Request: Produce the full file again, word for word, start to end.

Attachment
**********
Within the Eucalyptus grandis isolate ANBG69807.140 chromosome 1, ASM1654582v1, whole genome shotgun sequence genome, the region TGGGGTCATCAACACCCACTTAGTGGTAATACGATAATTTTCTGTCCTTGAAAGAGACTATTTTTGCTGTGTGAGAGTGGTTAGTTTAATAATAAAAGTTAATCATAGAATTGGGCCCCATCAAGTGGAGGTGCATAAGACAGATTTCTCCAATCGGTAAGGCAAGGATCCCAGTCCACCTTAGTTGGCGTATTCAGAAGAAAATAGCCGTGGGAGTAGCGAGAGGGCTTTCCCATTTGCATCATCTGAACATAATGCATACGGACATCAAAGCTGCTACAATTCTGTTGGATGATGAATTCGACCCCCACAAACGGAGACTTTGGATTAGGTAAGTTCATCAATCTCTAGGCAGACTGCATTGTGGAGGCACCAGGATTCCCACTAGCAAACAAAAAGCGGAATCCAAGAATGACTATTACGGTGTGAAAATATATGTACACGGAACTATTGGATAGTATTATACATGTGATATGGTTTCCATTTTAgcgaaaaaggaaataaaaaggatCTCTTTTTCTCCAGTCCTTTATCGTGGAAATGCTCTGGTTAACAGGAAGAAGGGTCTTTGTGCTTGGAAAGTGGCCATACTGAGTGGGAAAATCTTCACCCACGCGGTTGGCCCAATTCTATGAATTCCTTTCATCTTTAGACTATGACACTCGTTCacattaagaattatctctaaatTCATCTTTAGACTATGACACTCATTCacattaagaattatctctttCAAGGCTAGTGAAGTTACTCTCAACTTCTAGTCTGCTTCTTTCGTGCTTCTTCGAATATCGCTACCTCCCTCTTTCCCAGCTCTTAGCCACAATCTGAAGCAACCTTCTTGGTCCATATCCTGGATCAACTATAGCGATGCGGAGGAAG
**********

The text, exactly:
Within the Eucalyptus grandis isolate ANBG69807.140 chromosome 1, ASM1654582v1, whole genome shotgun sequence genome, the region TGGGGTCATCAACACCCACTTAGTGGTAATACGATAATTTTCTGTCCTTGAAAGAGACTATTTTTGCTGTGTGAGAGTGGTTAGTTTAATAATAAAAGTTAATCATAGAATTGGGCCCCATCAAGTGGAGGTGCATAAGACAGATTTCTCCAATCGGTAAGGCAAGGATCCCAGTCCACCTTAGTTGGCGTATTCAGAAGAAAATAGCCGTGGGAGTAGCGAGAGGGCTTTCCCATTTGCATCATCTGAACATAATGCATACGGACATCAAAGCTGCTACAATTCTGTTGGATGATGAATTCGACCCCCACAAACGGAGACTTTGGATTAGGTAAGTTCATCAATCTCTAGGCAGACTGCATTGTGGAGGCACCAGGATTCCCACTAGCAAACAAAAAGCGGAATCCAAGAATGACTATTACGGTGTGAAAATATATGTACACGGAACTATTGGATAGTATTATACATGTGATATGGTTTCCATTTTAgcgaaaaaggaaataaaaaggatCTCTTTTTCTCCAGTCCTTTATCGTGGAAATGCTCTGGTTAACAGGAAGAAGGGTCTTTGTGCTTGGAAAGTGGCCATACTGAGTGGGAAAATCTTCACCCACGCGGTTGGCCCAATTCTATGAATTCCTTTCATCTTTAGACTATGACACTCGTTCacattaagaattatctctaaatTCATCTTTAGACTATGACACTCATTCacattaagaattatctctttCAAGGCTAGTGAAGTTACTCTCAACTTCTAGTCTGCTTCTTTCGTGCTTCTTCGAATATCGCTACCTCCCTCTTTCCCAGCTCTTAGCCACAATCTGAAGCAACCTTCTTGGTCCATATCCTGGATCAACTATAGCGATGCGGAGGAAG